Happy Friday! I was talking to a friend this week about my dining room redesign, and she explained how she, too, had a more formal dining room and never used it. She said she had furniture from a relative and some antique pieces that just didn’t fit with her home and her style, but she felt guilty for wanting to get rid of them. I’ve felt that guilt, too. It’s time to stop feeling guilty, friends. Today, for the Friday Five: five things to stop feeling guilty about in your home. After all, it’s your home!
1. “I don’t use my formal living room but I’d feel guilty if I turned it into a playroom for the kids.”
Rooms don’t have to be used for their traditional purposes. If you have a formal dining room or formal living room in your home that you don’t use, turn it into a room you do use – like the perfect playroom for kids!
Rooms are meant to be lived in. Don’t be constrained by the traditional use for the room. Go ahead: turn a formal dining room into an art/homework room for your kids. Or turn a formal living room into a game room. Or an office. Or a reading room. Whatever makes you happy.
2. “My aunt/grandma/grandpa/mom gave me this furniture/china/art and it isn’t my style, but I feel guilty if I don’t use it.”
Let it go, as they say. You don’t have to have the same taste as your relatives and you shouldn’t feel guilty about that. Your relative(s) gave you that stuff because they love you or they wanted you to have it. If you don’t want it or it just doesn’t fit your style, you have some guilt-free options:
- Use it if you want, but don’t feel compelled to use it out of guilt.
- Keep it, but store it somewhere out of the way if you don’t use it.
- Find out if another relative would love owning it and using it, and give it to them (thus making two relatives happy!).
- If you feel comfortable, you can tell the relative that it’s not really your style and ask if they want to give it to someone else.
- If the relative doesn’t want it anymore and doesn’t mind, sell it and either give the money back to the relative, or donate it to a charity near and dear to the relative’s heart, or keep the money as essentially a gift from that relative.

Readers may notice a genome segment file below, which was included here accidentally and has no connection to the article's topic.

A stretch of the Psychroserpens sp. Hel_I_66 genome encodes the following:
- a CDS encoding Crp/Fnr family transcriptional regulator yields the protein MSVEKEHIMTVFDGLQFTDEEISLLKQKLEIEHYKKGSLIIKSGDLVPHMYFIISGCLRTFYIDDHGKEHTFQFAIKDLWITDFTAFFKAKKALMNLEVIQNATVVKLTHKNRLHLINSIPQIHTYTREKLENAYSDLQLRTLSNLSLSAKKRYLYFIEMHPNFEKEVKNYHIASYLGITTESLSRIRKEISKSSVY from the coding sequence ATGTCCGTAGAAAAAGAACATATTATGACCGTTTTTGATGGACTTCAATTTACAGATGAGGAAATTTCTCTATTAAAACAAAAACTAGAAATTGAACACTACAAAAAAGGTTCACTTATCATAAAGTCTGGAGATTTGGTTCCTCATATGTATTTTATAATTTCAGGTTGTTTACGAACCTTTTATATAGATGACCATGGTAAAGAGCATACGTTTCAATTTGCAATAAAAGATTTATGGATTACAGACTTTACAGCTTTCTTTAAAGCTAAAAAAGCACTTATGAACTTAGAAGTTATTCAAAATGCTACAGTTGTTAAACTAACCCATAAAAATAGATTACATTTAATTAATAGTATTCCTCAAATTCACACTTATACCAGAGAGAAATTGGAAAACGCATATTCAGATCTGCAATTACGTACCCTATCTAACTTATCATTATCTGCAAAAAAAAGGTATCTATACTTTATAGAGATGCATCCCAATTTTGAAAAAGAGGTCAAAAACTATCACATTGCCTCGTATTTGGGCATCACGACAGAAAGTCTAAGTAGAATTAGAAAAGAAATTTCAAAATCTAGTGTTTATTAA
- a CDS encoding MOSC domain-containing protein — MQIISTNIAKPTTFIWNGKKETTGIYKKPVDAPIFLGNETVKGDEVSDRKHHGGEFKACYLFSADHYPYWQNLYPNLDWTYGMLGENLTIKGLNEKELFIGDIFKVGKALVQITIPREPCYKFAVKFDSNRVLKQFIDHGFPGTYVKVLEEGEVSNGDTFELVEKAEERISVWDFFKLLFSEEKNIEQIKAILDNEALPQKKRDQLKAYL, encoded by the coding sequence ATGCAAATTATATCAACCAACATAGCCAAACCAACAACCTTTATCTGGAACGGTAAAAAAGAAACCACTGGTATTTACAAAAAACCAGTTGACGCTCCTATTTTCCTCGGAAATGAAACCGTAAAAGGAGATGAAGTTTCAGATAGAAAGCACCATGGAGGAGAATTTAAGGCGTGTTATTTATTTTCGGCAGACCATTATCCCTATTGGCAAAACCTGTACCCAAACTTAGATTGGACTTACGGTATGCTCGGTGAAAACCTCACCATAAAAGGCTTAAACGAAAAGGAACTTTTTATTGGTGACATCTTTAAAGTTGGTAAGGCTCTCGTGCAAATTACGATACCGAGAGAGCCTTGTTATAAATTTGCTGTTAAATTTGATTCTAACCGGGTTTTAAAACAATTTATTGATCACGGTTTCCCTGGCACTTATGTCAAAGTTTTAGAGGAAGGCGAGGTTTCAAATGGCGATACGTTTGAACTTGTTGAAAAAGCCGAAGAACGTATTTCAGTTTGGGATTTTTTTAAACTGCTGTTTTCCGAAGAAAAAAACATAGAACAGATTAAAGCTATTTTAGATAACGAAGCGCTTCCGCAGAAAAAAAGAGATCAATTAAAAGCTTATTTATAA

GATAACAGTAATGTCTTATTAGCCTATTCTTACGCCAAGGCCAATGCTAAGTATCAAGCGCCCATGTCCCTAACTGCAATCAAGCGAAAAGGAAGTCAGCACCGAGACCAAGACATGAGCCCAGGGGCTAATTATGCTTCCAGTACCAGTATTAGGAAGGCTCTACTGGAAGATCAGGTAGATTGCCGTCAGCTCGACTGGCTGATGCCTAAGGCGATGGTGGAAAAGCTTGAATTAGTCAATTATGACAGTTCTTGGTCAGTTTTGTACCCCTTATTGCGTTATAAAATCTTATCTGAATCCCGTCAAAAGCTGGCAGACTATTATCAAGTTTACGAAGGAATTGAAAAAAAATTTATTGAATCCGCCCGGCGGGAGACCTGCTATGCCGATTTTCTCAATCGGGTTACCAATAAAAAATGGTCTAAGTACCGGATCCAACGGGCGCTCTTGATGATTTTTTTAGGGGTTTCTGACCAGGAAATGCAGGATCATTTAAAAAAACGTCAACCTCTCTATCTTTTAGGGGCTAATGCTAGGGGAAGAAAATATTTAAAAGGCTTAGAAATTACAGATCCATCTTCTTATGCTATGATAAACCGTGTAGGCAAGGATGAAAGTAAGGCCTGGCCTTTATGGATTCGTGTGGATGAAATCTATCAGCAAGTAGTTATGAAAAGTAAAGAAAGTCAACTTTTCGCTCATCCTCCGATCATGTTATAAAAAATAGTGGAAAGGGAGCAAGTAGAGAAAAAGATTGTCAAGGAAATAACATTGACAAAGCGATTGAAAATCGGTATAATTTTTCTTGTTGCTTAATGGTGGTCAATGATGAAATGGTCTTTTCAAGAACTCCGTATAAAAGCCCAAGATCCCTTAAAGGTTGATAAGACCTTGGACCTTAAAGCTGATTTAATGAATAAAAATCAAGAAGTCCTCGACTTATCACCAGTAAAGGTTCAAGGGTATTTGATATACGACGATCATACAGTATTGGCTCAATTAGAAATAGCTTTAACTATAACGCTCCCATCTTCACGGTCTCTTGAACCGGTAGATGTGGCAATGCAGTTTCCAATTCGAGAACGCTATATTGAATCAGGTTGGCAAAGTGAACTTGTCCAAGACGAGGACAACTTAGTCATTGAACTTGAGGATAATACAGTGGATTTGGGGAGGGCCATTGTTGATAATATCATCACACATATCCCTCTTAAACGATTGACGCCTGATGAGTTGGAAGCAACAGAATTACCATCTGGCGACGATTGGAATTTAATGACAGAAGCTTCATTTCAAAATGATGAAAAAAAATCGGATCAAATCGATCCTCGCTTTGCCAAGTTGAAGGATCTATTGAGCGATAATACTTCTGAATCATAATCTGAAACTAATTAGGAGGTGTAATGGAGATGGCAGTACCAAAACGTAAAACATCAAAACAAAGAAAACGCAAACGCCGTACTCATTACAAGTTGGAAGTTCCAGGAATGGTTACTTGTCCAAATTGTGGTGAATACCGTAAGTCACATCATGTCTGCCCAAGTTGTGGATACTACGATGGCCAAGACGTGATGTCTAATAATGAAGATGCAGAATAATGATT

3. “My house is a mess.”
You mean you’re actually living in your home? Congratulations! You’re doing it right!
Magazines and Pinterest show us pictures of perfectly clean rooms, perfectly staged, perfectly arranged. That isn’t real life. It’s all staged to look that way. Plus, I know for a fact that, while the room in the photo looks perfect, the adjacent room might very well be a disaster.
The lived-in look is in; you’re good!
4. “I bought a chair/table/piece of furniture and I hate it.”
Welcome to the club! We’ve all bought something – whether furniture or dishes or clothes – that we ended up not liking or feeling like it wasn’t our style.
Don’t believe me? Read this story of the dishes I registered for when I got married, but hated.
I know the guilt is greater when you buy furniture you end up not liking because it’s generally more expensive. But you don’t need to live with the guilt or with furniture you don’t love. What should you do?
- Return it if you bought it recently and you haven’t used it and still have the tag and sales receipt.
- Sell it on eBay or Craig’s List.
- Sell it on a yard sale page on Facebook (search for yard sale pages in your area).
- Donate it to a cause you support and let them reap the benefits of the sale.
5. “I don’t really like the latest trend in home decor.”
You don’t want to eat your meals out of mason jars? You don’t love mid-century design? Fine. You be YOU.
Be yourself in your home. Your home should reflect your style and not the latest trends. That’s why they are called “trends” – they inevitably go out of style. There are different design styles for a reason. Pick one that works for you and go with it! Rock your own style!
Now you can go into the weekend guilt-free! Have a great one!
Cheryl @ Artzzle says
FANTASTIC TIPS . . . I’ve been using them for years . . . but trying to get clients to believe is another thing! Thanks for the great post, Karen. Wishes to all for a wonderful weekend.
Karen Cooper says
Thanks, Cheryl! So true! Have a beautiful weekend, friend!!
I once read a magazine article about having an emotional attachment to things we just don’t like or aren’t our style and that feeling of guilt about getting rid of them. In the article, a woman had been given, by a mother or grandmother, an entire set of dishes she didn’t like and they sat, boxed up in her garage, taking up space for years, never being used. Her emotional attachment to the person and the feeling of guilt stood in her way of giving them away. Then, she had an idea. She took one small bread & butter plate from the set and hung it up in her kitchen, and then it became easier to get rid of those dishes. She now looks at that plate more than she ever did when it was boxed up and thinks fondly of the relative. No guilt! I have shared this story with my friends who find it difficult to part with things they don’t care for because of the guilt! Whatever the item or items might be, get them out there so they can be used by and useful to someone! Reduce, reuse, recycle! Have a great weekend!
Karen Cooper says
Oh, I love that! That’s exactly it – there has to be a way not to feel guilty about these things. That’s the perfect solution! Thank you for sharing that story. I’ll remember it when I’m feeling that way, too.